Truman fires MacArthur, forever more establishing the President as the functional C in C, with war planning moved from the Pentagon to the White House.
1953 – Viet Minh invade Laos.
1954 – French lose at Dien Bien Phu.
Geneva Accords separates Vietnam at 17th Parallel.
President Eisenhower likes the outcome BECAUSE
Deny Laos to the North Vietnamese and South Vietnam safe.
1959 – Work on Ho Chi Minh trail expands with formation of the 559th Engineer regiment under Vo Bam’s command.
1961 – 19 January meeting day before Kennedy inaugurated.
Deny Laos to the North Vietnamese was emphasized.
McNamara apparently didn’t hear.
Bay of Pigs and Kennedy loses confidence with military. Depends more and more on McNamara and Bundy
1962 – Harriman and Sullivan’s Geneva Accords signed. Ho Chi Minh (or Vo Bam’s) Trail protected from the US military.
McNamara pushes South Vietnam as the battlefield… over Laos as Eisenhower recommended
McNamara’s “Counter Insurgency” and “flexible response” push Containment off the table.
1963 – Diem and Kennedy both assassinated
Johnson becomes President much influenced by McNamara
1964 – Westmoreland chosen by McNamara to lead US forces in South Vietnam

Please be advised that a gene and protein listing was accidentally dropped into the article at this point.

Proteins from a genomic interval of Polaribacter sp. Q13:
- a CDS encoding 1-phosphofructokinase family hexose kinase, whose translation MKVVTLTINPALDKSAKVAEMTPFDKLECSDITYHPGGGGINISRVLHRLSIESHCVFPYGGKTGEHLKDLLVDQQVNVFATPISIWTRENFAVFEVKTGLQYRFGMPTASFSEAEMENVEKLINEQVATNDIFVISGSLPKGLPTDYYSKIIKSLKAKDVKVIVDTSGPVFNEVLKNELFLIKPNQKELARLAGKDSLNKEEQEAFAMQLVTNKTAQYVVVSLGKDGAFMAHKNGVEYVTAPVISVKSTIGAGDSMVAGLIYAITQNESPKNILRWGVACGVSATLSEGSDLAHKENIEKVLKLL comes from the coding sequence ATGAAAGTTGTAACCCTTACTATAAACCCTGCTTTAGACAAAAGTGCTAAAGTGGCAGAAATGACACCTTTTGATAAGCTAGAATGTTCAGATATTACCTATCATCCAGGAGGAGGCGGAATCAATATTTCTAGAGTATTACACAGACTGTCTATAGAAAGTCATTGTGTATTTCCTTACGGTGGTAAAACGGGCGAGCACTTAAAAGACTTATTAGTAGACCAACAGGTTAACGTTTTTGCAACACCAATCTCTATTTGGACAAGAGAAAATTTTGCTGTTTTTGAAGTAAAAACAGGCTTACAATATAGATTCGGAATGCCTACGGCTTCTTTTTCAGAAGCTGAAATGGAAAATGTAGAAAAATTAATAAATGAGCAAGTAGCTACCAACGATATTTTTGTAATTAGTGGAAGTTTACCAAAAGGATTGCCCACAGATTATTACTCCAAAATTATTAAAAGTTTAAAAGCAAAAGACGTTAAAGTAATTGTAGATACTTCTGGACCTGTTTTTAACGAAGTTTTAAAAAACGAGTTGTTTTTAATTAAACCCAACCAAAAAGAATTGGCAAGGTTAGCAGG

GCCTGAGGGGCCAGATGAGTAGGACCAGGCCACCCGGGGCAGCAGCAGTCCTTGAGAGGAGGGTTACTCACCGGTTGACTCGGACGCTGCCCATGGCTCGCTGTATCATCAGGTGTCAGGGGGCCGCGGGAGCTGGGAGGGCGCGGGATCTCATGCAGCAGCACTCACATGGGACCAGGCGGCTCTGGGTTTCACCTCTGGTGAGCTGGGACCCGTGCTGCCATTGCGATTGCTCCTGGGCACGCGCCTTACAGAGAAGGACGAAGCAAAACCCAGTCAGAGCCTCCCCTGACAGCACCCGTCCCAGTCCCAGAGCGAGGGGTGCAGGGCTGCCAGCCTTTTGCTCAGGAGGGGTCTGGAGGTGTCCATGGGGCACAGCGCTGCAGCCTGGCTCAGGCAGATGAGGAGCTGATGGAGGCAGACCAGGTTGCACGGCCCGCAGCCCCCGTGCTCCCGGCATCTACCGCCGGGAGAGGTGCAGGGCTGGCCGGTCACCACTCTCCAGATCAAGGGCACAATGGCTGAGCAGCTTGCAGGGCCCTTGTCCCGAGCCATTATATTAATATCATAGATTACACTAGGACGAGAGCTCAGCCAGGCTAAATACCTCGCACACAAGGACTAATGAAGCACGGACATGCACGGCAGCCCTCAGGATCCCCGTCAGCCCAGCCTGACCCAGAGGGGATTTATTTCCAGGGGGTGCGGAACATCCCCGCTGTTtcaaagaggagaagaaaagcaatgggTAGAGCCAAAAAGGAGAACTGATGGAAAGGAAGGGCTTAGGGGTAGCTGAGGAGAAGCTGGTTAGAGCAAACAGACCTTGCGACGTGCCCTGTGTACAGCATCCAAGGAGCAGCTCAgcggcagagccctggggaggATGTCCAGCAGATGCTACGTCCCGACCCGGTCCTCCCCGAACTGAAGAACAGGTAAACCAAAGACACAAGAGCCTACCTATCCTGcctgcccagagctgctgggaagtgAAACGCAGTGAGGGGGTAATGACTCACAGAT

1965 – Big Army to South Vietnam
Strength and Determination
War of Attrition
1968 – TET
Johnson – sensitive to media reports – is beat and sues for peace.
Westmoreland returns to the States
1969 – “Pacification.”
1971 – “Vietnamization”
1973 – US troops withdraw
1975 – Ban Me Thuot falls
I meet with South Vietnamese General Hai who poses the question …. how did this all happen?
I have the long answer for Hai. We lost South Vietnam to the communist because of the wrong headedness of Harriman and McNamara. And the subsequent, blind policy acquiescence of Presidents Roosevelt, Kennedy and especially Johnson.
But we won the Cold War – the Soviet Union went down to Afghanistan after 1975, got its shirts ripped by the underdeveloped CIA-supported Mujahedeen, pulled back and in the early 90s declared the country bankrupt.
But really, we brought the Soviet bear to its knees through our policy of containment and the information highway seeping around the Iron Curtain into the belly of the beast.
And we averted an Atomic War.
Please read the introduction to my The Vietnam War Its Ownself for more details.